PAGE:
Case Analysis 1: Apple computer case
1. What were some of Apples’s biggest success and failure:
Apple’s has had many successes in their 30 plus years in the technology industry. The three financial successes are IMac IPod and, ITunes. The IPad was one of the hottest sells at Christmas time in 2010. These three products were most successful because they appealed to the masses. Apple continues to outperform technology in their new personal computers each year prior. Their true success lies in their ability to produce products that set them apart from their competitors. Apple sets itself apart from the rest of the technology industry, by creating unique products, ensuring that they ...view middle of the document...
2. Apple’s success can be linked directly back to its culture
Apple is that the company cares more about the design of products than any other firm in the market does. Unlike Microsoft, which has historically done a poor job of creating aesthetically pleasing products, Apple really gets design. It understands what consumers want, it knows how to meet those desires, and it sets out to beat all expectations. It is not always easy, but Apple seems to get it right every time. If an employee does not help the company do that, he might end up with another company sooner than he thinks. Its corporate culture extends beyond its employees to its consumers. Therefore, what it expects from its employees, it also expects from its customers. One of the most important things it expects is for both stakeholders to believe in Steve Jobs. Over the past decade, Jobs has been Apple's savior. He has helped the company revive its aging business model, innovate beyond all expectations and deliver some of the better products on the market.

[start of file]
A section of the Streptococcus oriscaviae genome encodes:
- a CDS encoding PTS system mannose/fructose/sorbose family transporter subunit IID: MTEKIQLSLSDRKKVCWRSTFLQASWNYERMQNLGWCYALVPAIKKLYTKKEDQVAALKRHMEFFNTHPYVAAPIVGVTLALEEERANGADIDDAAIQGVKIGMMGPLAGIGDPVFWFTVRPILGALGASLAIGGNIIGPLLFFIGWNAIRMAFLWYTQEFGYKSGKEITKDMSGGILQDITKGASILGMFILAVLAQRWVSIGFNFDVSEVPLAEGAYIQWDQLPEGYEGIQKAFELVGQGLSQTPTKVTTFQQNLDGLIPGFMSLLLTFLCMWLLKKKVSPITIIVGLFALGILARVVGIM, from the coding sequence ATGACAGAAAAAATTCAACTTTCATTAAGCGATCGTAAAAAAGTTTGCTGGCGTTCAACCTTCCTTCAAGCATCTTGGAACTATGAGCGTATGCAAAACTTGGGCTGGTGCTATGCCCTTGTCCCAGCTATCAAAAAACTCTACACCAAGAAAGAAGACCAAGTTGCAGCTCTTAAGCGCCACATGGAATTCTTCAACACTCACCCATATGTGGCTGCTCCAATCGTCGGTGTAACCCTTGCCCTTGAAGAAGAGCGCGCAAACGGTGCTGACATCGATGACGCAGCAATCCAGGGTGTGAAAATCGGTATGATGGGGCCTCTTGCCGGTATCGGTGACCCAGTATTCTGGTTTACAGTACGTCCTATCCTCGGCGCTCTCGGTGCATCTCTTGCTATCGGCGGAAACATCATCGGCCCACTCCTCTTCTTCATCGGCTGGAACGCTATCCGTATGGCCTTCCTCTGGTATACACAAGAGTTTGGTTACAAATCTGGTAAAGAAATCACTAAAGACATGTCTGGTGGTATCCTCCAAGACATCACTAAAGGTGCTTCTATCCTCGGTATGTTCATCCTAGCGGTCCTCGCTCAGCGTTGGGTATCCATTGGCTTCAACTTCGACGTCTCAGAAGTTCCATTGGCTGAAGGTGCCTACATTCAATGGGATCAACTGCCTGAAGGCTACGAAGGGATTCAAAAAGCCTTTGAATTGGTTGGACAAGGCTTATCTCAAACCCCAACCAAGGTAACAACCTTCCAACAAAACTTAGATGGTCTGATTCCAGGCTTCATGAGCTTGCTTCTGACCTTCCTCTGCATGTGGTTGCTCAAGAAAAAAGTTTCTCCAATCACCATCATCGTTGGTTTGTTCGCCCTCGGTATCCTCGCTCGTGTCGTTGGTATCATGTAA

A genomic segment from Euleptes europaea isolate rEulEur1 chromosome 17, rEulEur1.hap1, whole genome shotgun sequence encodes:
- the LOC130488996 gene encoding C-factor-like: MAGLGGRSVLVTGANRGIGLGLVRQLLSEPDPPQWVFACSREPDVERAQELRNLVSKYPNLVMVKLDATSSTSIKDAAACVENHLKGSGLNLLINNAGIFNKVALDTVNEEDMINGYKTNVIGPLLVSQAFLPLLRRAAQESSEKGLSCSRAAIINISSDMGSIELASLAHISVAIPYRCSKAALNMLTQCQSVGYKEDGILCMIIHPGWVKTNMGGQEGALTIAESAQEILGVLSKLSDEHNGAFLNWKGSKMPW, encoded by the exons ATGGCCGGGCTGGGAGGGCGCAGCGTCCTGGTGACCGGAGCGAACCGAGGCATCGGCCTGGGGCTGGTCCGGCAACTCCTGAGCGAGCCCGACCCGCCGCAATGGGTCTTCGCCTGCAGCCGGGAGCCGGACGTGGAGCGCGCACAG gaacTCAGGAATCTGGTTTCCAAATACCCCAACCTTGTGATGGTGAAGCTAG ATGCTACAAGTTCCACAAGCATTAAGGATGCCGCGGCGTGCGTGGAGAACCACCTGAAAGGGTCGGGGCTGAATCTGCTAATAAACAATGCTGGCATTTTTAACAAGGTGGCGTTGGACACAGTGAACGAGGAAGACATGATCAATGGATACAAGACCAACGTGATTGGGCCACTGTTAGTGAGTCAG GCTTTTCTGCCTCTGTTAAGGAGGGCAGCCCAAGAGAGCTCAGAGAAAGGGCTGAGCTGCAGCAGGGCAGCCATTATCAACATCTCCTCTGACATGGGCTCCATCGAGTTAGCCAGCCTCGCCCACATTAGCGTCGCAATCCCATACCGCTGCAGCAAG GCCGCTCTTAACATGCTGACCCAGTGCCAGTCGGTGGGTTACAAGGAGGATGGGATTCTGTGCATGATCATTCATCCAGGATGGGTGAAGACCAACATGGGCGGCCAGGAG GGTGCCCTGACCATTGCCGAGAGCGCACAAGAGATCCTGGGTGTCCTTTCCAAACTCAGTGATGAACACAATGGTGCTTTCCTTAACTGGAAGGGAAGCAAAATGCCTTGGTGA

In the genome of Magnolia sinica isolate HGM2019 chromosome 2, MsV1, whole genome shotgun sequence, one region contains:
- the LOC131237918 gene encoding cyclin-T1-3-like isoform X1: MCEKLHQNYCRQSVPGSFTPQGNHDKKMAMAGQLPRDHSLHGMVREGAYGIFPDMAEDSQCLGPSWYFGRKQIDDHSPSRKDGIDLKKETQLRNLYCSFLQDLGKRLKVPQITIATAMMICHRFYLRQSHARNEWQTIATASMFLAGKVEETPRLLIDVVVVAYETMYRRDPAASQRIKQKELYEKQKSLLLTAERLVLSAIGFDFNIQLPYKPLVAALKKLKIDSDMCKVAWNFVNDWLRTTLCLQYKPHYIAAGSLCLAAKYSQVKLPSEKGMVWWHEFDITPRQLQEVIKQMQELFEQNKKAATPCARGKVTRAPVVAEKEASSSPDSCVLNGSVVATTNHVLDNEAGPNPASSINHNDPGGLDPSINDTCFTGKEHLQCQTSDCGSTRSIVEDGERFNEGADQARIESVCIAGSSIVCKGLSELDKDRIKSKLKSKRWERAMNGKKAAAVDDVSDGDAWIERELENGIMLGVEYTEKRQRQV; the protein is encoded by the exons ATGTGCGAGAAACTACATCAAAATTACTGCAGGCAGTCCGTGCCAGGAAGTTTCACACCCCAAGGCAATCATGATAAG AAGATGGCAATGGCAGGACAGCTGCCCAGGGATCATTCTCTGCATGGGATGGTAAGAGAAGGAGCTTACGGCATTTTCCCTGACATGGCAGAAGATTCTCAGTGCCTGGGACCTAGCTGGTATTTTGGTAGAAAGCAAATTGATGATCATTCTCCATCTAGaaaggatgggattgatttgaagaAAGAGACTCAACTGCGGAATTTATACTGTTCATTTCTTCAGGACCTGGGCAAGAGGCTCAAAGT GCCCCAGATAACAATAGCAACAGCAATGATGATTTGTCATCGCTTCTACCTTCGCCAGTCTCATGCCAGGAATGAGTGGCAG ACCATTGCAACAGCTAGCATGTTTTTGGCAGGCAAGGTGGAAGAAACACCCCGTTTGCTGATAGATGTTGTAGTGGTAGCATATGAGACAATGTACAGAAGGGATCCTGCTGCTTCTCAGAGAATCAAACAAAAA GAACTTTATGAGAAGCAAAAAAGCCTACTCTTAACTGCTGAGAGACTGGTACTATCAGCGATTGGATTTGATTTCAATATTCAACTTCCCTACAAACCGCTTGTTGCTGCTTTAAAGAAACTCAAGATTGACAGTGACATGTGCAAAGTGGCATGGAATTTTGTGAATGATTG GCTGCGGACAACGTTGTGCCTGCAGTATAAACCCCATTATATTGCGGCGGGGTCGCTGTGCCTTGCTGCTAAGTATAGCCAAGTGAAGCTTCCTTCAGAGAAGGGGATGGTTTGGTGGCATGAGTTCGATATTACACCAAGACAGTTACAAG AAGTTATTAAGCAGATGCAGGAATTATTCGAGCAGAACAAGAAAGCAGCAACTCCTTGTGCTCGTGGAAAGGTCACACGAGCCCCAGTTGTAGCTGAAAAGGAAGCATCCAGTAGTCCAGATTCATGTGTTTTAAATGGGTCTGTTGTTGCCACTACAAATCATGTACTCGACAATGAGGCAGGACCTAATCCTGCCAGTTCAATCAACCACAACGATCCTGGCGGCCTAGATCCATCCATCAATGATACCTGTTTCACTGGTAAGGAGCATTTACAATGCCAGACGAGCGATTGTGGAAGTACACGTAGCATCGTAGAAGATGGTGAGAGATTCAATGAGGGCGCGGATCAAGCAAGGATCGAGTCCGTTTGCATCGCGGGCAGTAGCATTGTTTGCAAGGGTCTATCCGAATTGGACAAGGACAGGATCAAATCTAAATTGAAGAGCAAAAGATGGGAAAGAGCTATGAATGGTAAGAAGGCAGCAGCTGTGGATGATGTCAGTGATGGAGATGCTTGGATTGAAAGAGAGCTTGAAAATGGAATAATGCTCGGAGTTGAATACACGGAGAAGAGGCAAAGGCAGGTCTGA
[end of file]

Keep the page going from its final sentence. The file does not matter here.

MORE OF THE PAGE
2. How much Apple’s success can be linked directly back to culture? Why?
3. 1. For any product that Apple creates, the people who create it have to want it themselves
So many times with projects I do with other tech companies, the goal is almost always based around the technology first, followed by whether or not people really want to use it. Geeky engineers are dazzled by the technology at their disposal and often create something because they can. But Apple’s approach is quite different. The engineers who are creating Apple products actually make them for themselves. And Jobs was the chief “user” of Apple products when he was alive. All of Apple’s products are based on the fact that Jobs represented the real customer. And his engineers had to come to grips with that when designing a product. It has to be something that they personally couldn’t live without.
4. 2. The products have to be easy to use
Jobs was a stickler on this point. While industrial design is a critical component of any product Apple makes, if it is not easy to use, it is considered worthless to the consumer. This is what drove the company’s user-interface designs from Day 1 and is still the mantra pushed to the software and hardware engineers every day they go to work. All of the products they create have to be intuitive and easy to understand and learn. As technology has become more intricate and users want more features, the task of keeping things simple is sometimes difficult. And Apple creates tools for power users and rookies, which can mean a broad range of ease-of-use issues. But even with that, Apple is the only company I deal with where ease of use is more important than the product itself. Apple makes this a critical goal of its approach to creating anything for the market.
5. (PHOTOS: The Apple II Turns 35)
6. 3. Keep things simple
I was in Paris in the past two weeks and had talks with various...